GRAND RAPIDS, Mich. (WOOD) — A Michigan congressman has introduced a new bill to ban the use of firefighting foam that contains PFAS.

U.S. Rep. Dan Kildee, D-Flint, introduced House Bill 7597 on Wednesday, informally called the PFAS Firefighter Protection Act.

“Harmful PFAS chemicals are a threat to our drinking water, firefighters and communities,” Kildee said. “It is time to stop spreading these harmful chemicals and ban the use of PFAS in firefighting foam.”

PFAS, the shorthand for per- and polyfluoroalkyl chemicals, have been used for decades in several products like nonstick cookware and water repellent. But federal regulators weren’t aware that it could be toxic until 1998. Studies over the last two decades have shown that PFAS has been linked to many severe health problems, including certain cancers, thyroid disease and reproductive issues.

PFAS is also a key ingredient in some forms of aqueous film forming foam — a product that was commonly used by firefighters as an extinguisher. The PFAS chemicals help create a film between the burning material and the oxygen, choking out the fire. Class A foams do not contain PFAS and are considered safe. Class B foams contain the chemicals and are considered unsafe.

U.S. Sen. Kirsten Gillibrand, D-New York, serves with Kildee on the bipartisan Congressional PFAS Task Force. She said AFFF puts the country’s firefighters directly in danger and indirectly impacts the community.

“PFAS chemicals in firefighting foam jeopardize the health, safety, and well-being of firefighters who have put their lives on the line to protect our communities. To make matters worse, the runoff from this foam can quickly lead to widespread PFAS contamination in the drinking water of surrounding communities near the facilities where it is used,” Gillibrand said in a statement. “AFFF is harming our firefighters, our military communities, and innocent families who live near these facilities, and it has to stop. The PFAS Firefighter Protection Act would do just that by permanently banning the use of harmful firefighting foam in the United States.”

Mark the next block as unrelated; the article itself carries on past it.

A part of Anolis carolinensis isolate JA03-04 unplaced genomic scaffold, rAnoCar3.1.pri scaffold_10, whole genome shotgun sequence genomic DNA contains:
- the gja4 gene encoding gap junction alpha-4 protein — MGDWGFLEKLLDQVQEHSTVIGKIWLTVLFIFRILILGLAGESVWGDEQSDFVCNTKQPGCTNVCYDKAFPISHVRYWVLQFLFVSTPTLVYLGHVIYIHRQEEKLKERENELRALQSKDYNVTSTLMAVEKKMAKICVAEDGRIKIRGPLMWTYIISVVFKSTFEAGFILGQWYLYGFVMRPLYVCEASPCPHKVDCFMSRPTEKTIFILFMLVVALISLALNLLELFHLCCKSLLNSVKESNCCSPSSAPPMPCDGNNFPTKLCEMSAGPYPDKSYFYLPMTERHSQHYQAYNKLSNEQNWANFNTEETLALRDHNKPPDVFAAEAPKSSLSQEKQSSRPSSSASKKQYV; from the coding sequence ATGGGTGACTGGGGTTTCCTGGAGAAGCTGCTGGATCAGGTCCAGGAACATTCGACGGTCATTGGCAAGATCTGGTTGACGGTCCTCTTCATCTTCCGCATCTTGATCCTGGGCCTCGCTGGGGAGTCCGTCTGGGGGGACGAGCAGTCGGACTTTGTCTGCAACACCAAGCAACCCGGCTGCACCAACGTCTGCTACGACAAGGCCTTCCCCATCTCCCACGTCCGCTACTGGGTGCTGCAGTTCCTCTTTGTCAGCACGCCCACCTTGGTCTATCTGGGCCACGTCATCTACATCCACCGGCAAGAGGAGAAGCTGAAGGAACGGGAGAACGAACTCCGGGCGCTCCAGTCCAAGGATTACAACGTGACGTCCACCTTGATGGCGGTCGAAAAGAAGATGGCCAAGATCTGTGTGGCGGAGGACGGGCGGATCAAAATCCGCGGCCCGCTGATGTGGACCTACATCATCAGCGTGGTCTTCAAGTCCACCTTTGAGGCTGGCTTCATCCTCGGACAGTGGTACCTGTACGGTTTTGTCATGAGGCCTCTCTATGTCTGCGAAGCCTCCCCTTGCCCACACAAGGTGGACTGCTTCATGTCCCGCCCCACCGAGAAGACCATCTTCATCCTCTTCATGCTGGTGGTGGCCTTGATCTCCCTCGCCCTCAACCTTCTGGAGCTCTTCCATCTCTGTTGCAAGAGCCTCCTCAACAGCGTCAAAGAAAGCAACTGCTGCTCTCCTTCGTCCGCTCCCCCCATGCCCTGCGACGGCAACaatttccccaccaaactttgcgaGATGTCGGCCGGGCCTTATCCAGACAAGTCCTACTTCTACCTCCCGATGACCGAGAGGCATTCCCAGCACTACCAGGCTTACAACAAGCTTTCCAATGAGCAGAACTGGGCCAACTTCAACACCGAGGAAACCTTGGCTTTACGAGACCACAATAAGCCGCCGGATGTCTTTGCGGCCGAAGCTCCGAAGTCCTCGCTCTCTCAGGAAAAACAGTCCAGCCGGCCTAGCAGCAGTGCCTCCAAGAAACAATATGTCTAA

Michigan’s state government has already taken action on AFFF. The Department of Environment, Great Lakes and Energy has worked to pull firefighting foams containing PFAS from the field, starting a collection campaign in 2019. The Department of Licensing and Regulatory Affairs has instructed fire departments to use Class B foam only during emergencies to save lives or protect critical infrastructure. LARA must also be notified whenever Class B foam is used.

The PFAS Firefighter Protection Act would expand on bills that have already cleared the U.S. House and currently sit in the Senate. The PFAS Action Act, passed last July by the House, would ban manufacturing, importing and sales of AFFF. It would also force any entity to stop using any firefighting foam containing PFAS by 2024.

The PFAS Firefighter Protection Act has been referred to the Committee on Energy and Commerce and the Committee on Transportation and Infrastructure for further review.